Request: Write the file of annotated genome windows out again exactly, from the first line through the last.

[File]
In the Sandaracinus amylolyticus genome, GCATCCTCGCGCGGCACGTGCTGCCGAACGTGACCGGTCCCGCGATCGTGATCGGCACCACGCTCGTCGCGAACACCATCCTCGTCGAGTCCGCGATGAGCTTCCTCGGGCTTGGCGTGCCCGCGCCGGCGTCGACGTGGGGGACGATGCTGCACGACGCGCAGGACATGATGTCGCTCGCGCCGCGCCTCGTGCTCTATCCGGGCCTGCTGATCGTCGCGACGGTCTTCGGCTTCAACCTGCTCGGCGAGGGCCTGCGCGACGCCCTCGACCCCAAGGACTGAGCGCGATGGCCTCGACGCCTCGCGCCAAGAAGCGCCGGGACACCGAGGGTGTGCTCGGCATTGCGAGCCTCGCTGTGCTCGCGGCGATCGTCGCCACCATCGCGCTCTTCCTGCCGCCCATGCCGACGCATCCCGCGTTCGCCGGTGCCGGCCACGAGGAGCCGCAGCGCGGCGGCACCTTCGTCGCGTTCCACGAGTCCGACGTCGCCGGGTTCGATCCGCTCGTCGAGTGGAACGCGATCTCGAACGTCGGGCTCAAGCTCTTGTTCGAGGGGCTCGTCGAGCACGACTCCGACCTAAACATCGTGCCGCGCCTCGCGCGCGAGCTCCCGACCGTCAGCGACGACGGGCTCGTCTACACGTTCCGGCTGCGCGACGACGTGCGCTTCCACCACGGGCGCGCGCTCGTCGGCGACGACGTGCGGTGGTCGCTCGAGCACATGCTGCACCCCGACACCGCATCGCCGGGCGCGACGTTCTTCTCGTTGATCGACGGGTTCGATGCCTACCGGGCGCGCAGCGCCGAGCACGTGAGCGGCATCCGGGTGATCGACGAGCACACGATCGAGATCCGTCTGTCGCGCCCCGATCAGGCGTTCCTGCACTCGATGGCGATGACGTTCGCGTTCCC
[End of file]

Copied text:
In the Sandaracinus amylolyticus genome, GCATCCTCGCGCGGCACGTGCTGCCGAACGTGACCGGTCCCGCGATCGTGATCGGCACCACGCTCGTCGCGAACACCATCCTCGTCGAGTCCGCGATGAGCTTCCTCGGGCTTGGCGTGCCCGCGCCGGCGTCGACGTGGGGGACGATGCTGCACGACGCGCAGGACATGATGTCGCTCGCGCCGCGCCTCGTGCTCTATCCGGGCCTGCTGATCGTCGCGACGGTCTTCGGCTTCAACCTGCTCGGCGAGGGCCTGCGCGACGCCCTCGACCCCAAGGACTGAGCGCGATGGCCTCGACGCCTCGCGCCAAGAAGCGCCGGGACACCGAGGGTGTGCTCGGCATTGCGAGCCTCGCTGTGCTCGCGGCGATCGTCGCCACCATCGCGCTCTTCCTGCCGCCCATGCCGACGCATCCCGCGTTCGCCGGTGCCGGCCACGAGGAGCCGCAGCGCGGCGGCACCTTCGTCGCGTTCCACGAGTCCGACGTCGCCGGGTTCGATCCGCTCGTCGAGTGGAACGCGATCTCGAACGTCGGGCTCAAGCTCTTGTTCGAGGGGCTCGTCGAGCACGACTCCGACCTAAACATCGTGCCGCGCCTCGCGCGCGAGCTCCCGACCGTCAGCGACGACGGGCTCGTCTACACGTTCCGGCTGCGCGACGACGTGCGCTTCCACCACGGGCGCGCGCTCGTCGGCGACGACGTGCGGTGGTCGCTCGAGCACATGCTGCACCCCGACACCGCATCGCCGGGCGCGACGTTCTTCTCGTTGATCGACGGGTTCGATGCCTACCGGGCGCGCAGCGCCGAGCACGTGAGCGGCATCCGGGTGATCGACGAGCACACGATCGAGATCCGTCTGTCGCGCCCCGATCAGGCGTTCCTGCACTCGATGGCGATGACGTTCGCGTTCCC